Could 2019 be the year of the hotels? | Content Hub

Could 2019 be the year of the hotels?

February 2019
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Could 2019 be the year of the hotels?

It’s been an interesting start to the year in the hotel sector, with a number of high-profile assets going under the hammer. Across the country, hotels and pubs are trading hands with an often-minimal net difference against their previous sale price.

The true health of the sector though should not be viewed simply by price gains or losses, but in the volume and organisational movements that indicate the potential start of a new era for hotels and hospitality assets.

The Chinese make a return to Queensland
Chinese investors were excitedly observed recently re-joining the Queensland market, securing two properties for a combined total of $22 million.

The larger of the two deals saw Chinese firm Tsaos International settling the purchase on a 113-room Cairns Queenslander Hotel for almost $15 million in December.

A separate Chinese investment group were responsible for the second hotel transaction, this time in Rockhampton. The four-star Travelodge Hotel was sold by the Tucker Box Hotel Trust, a joint venture between Mirvac and the NRMA, for between $6 million and $7 million.

The Rockhampton Travelodge was last sold in 2006 for $7.6 million. These sales could be an indication that international investors are of the belief that the market dip is currently, or close to, bottoming out.

NSW hospitality making waves
Sydney’s Coopers Hotel in Newtown marked the first hospitality sale for 2019, secured by Matt Williams of King Tide Hospitality Group for about $13.5 million. The pub was last sold in 2011, where it achieved a similar price despite delivering annual revenues of $4.7 million in the last financial year.

Sydney investment house Iris Capital, picked up three hotels in September last year for a combined total of around $30 million. Those secured include the Sydney Junction Hotel in Hamilton, the Gunyah Hotel in Belmont and the Argenton Hotel in Glendale.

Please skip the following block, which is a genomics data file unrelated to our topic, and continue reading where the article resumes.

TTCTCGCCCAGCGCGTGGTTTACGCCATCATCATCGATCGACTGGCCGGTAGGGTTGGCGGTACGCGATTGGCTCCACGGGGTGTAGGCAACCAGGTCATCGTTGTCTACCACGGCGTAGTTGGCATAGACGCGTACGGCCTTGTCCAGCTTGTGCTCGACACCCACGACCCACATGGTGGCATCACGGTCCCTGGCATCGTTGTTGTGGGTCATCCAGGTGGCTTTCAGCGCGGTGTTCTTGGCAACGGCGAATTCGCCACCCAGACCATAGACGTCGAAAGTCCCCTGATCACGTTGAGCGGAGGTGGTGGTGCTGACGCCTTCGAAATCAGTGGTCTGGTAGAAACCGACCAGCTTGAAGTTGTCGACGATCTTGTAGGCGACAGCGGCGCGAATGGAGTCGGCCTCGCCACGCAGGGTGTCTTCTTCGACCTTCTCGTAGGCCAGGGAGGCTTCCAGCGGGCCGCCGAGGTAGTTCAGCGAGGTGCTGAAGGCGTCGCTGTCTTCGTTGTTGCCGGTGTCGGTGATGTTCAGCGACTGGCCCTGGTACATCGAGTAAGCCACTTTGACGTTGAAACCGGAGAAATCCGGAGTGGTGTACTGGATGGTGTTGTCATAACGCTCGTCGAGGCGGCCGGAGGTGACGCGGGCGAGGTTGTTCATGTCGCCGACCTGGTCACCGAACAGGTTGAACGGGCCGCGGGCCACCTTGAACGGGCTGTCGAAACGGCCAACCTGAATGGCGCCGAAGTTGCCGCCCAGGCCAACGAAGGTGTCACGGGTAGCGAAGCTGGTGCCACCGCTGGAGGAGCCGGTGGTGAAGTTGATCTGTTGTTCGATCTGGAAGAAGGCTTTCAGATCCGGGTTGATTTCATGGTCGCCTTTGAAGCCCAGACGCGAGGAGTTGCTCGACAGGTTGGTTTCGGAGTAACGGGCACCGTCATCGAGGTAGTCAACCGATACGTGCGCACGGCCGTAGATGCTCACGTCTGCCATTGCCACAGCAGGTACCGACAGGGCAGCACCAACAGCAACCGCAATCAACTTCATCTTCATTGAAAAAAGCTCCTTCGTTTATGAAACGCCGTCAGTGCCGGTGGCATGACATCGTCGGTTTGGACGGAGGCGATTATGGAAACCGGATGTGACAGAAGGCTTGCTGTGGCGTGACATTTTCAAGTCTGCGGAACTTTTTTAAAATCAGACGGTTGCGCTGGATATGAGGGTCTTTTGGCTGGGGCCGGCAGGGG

Iris Capital’s Sam Arnaout led these acquisitions and followed them up with the purchase of Elemore Vale's Shaft Tavern in December for around $12 million. Over the past six to eight months, a noticeable trend has emerged across Newcastle pubs with at least six prominent venues changing hands, all to Sydney buyers.

Two separate Sydney investors struck up deals with the Belmont Hotel on Lake Macquarie and the Salamander Tavern in Port Stephens, reaching a combine $20 million through off-market campaigns.

The Belmont was picked up by Sydney publican Don Hodge who stated that, "we've been deliberate in searching for acquisition opportunities such as the Belmont Hotel, and given our ownership of the nearby ‘Warners At The Bay’, feel that there will exist some potential operational synergies."

HTL Property agent Dan Dragicevich, who was responsible for the sales of the Belmont Hotel and the Salamander Tavern, asserted that many experienced Sydney hoteliers are keen to explore “the many opportunities found in an area so close to Sydney."

"The major city markets will continue to enjoy greater prominence in terms of both volume and weighting, but the emergence of a patent appetite for A grade properties in significant regional markets such as Newcastle, northern coastal NSW and south-east Queensland has never been as strong."

Early big sales and confidence looking forward 
Lotana Property has recently offloaded the Austral Hotel in Mackay for $25 million, marking the biggest pub deal of the year so far. The hotel was picked up by fund manager Charter Hall.

Lotana previously purchased the hotel in 2013 for $19 million.

Tom Gleeson of JLL Hotels, was positive about the transaction which "represents the largest investment hotel sale in the last 12 months.”

CBRE released their 2019 hotel market outlook report, which sees a prevailing weaker Australian dollar catalysing an increase in domestic and international travel; with the hotel and hospitality sector set to benefit.

"Given our economic forecasts, we expect bias towards further AUD depreciation in 2019. Over the past decade, any year with AUD/USD currency depreciation of 10% or more was typically followed by a year of (on average) 5% growth in hotel nights occupied by international visitors; thus we expect more international visitors in 2019.

"International visitor nights are forecast to grow by 6.2% p.a. over the next three years according to Tourism Research Australia.

"Growth in visitors from China over the past decade has been phenomenal and China has displaced the U.K. as Australia’s most valuable market for leisure exports since 2013.

"A weaker currency will provide the additional benefit to local hoteliers insomuch that a greater number of Australians will travel nationally rather than internationally.”


*Image supplied, Coopers Hotel Newtown

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